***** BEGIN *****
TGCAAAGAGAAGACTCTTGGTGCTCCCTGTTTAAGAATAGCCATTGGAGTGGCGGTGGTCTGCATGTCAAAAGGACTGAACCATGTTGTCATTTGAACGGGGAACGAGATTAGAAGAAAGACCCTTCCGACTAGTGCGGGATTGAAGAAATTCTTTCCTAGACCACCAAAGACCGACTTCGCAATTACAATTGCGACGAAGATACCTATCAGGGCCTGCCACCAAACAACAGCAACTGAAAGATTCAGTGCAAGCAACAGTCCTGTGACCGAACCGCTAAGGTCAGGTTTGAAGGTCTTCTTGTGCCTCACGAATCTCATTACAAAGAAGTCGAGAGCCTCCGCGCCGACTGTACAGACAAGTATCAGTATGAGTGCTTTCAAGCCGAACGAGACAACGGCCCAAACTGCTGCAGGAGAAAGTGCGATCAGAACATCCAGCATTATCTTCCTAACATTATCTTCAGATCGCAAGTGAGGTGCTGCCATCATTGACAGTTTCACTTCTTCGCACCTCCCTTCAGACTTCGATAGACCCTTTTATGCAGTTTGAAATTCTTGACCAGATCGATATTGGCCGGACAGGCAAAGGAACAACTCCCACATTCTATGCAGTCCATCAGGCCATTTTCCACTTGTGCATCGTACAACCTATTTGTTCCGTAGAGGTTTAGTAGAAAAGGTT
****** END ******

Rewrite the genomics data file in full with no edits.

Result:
TGCAAAGAGAAGACTCTTGGTGCTCCCTGTTTAAGAATAGCCATTGGAGTGGCGGTGGTCTGCATGTCAAAAGGACTGAACCATGTTGTCATTTGAACGGGGAACGAGATTAGAAGAAAGACCCTTCCGACTAGTGCGGGATTGAAGAAATTCTTTCCTAGACCACCAAAGACCGACTTCGCAATTACAATTGCGACGAAGATACCTATCAGGGCCTGCCACCAAACAACAGCAACTGAAAGATTCAGTGCAAGCAACAGTCCTGTGACCGAACCGCTAAGGTCAGGTTTGAAGGTCTTCTTGTGCCTCACGAATCTCATTACAAAGAAGTCGAGAGCCTCCGCGCCGACTGTACAGACAAGTATCAGTATGAGTGCTTTCAAGCCGAACGAGACAACGGCCCAAACTGCTGCAGGAGAAAGTGCGATCAGAACATCCAGCATTATCTTCCTAACATTATCTTCAGATCGCAAGTGAGGTGCTGCCATCATTGACAGTTTCACTTCTTCGCACCTCCCTTCAGACTTCGATAGACCCTTTTATGCAGTTTGAAATTCTTGACCAGATCGATATTGGCCGGACAGGCAAAGGAACAACTCCCACATTCTATGCAGTCCATCAGGCCATTTTCCACTTGTGCATCGTACAACCTATTTGTTCCGTAGAGGTTTAGTAGAAAAGGTT